We revisit discussions on several international topics, including Afghanistan's "third gender" Bacha Posh, night shelters, child brides in India, and child slavery featuring Shyima Hall.
Stopping sexual assault has become the focus of two institutions: higher education and the military. We take a look at what has been done and what more could be done to stop more people from becoming victims.Watch Video
Millennial Feminists: Some older feminists say millennials are not as feminist as they hoped. Meanwhile, some young women flood social media with #WhyIDontNeedFeminism. Armchair Activism: Are young feminist activists spending too much time online and not doing enough in the "real world"? PANEL: Erin Matson, Rina Shah Bharara, Anushay Hossain, Francesca ChambersWatch Video
Stopping sexual assault has become the focus of two institutions: higher education and the military. We take a look at what ...
Two Canadian universities have implemented a program which successfully reduced sexual assault. The program gives ...
So far, as my colleague Mike DeBonis notes, men have been the primary voice of incredulousness in Washington over Planned Parenthood and three undercover videos that show the organization's officials casually discussing the procurement of fetal organs.
Indian sprinter Dutee Chand recently secured the right to compete as a woman, even though her natural level of testosterone may exceed international track and field regulations for female athletes. Missing from news reports on Chand's "win" at the international Court of Arbitration for Sport is one key fact: The ruling has left Chand and others like her vulnerable because it specifies that, given new scientific evidence, the court might yet accept some biological marker as a legitimate means to determine which women can and cannot play.
Being connected to friends, family and social groups may offer some protection against suicide, suggests a new U.S. study. Among more than 70,000 women followed for almost 20 years, those who were the most socially connected were about 75 percent less likely than the least-connected to die by suicide.
Getting accepted to an elite college has never been more difficult. So to all the young women who got in this year I say: Great job! You earned it. To the young men I say: Congrats. But just be thankful you didn’t have to apply as a woman.
This week on To The Contrary with Bonnie Erbe, our panelists discuss executing preventive measures to combat sexual assault on college campuses and the military.
On the panel this week joining host Bonnie Erbe is Feminist Majority Foundation President Eleanor Smeal, Conservative Commentator Darlene Kennedy, Civil Rights Lawyer Jenifer Rajkumar, and Senior Fellow at the Independent Women’s Forum Amber Smith.
Click read more to see what they had to say!
By: Aima Corinaldi
As an African American woman entering the workforce I have noticed how most leadership and high level positions are held by white men. I was excited when I found out I would be working with To the Contrary Associate Producer Ariel Edem to produce a package about African American women leaders in the labor force. I was very excited to be a part of creating this segment because it was directly related to me. After reading the book And Still I Rise: Black Women Labor Leaders, I delved even deeper into the issues of workforce inequality. And Still I Rise was written by Kimberly Freeman Brown, who compiled 27 interviews from different female African American labor leaders nationwide. These women were from a variety of industries and shared their experiences throughout the different stages of their careers. The book highlights many of the issues African American women face that often times prevents them from excelling to leadership roles. I realized these were very serious issues I would probably face in the near future. Although women make up 51% of the US population this is not reflected when it comes to leadership. I had the privilege of sitting down with Ms. Brown and getting a more in depth look at the overall issue and her motivation for writing the book.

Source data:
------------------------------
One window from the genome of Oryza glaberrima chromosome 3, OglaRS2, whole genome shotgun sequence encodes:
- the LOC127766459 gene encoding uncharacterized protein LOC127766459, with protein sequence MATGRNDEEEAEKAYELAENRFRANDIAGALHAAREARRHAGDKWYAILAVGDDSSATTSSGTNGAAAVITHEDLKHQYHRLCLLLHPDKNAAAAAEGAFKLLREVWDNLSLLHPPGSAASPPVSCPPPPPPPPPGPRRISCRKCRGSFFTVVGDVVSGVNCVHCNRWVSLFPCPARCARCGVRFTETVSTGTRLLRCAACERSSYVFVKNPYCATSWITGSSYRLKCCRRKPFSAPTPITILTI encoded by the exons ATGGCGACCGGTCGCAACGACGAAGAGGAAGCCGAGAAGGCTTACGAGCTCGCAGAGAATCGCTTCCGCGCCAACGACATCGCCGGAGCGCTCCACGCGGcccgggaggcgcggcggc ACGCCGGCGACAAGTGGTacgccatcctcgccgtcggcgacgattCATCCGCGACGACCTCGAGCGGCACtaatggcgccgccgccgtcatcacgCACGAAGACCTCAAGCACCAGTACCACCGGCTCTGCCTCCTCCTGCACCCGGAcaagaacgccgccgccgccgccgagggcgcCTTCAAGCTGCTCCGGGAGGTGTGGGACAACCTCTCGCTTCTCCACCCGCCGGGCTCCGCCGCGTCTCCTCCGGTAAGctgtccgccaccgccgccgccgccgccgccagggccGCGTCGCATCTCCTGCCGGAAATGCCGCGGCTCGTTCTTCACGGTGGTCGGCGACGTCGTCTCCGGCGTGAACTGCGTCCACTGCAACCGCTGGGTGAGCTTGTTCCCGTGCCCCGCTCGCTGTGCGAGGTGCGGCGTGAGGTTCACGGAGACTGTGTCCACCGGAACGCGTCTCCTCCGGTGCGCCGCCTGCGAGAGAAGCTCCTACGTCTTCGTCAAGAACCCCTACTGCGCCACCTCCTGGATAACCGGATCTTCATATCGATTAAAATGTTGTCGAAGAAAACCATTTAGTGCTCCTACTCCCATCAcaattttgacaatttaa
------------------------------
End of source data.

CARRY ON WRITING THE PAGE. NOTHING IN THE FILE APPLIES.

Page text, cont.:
Ms. Brown outlines many of the issues that Black women in labor and in the work force in general face such as wage theft, sexual harassment, racial discrimination, and unequal pay for women. She explains that despite barriers, young Black women aspire to leadership positions and how important it is for them to see others like themselves in these roles. She goes on to acknowledge Black women labor leaders like Arlene Hope Baker and Clayola Brown stating, “they want to be sure that the voices of people who look like them, who aren’t often in decision-making positions as it relates to what they do for a living, they want to make sure that their voices are heard.”Read More »
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To The Contrary Host: Bonnie Erbé
Bonnie Erbé is a nonpartisan, award-winning American journalist and television host based in the Washington, D.C. area who has ...More »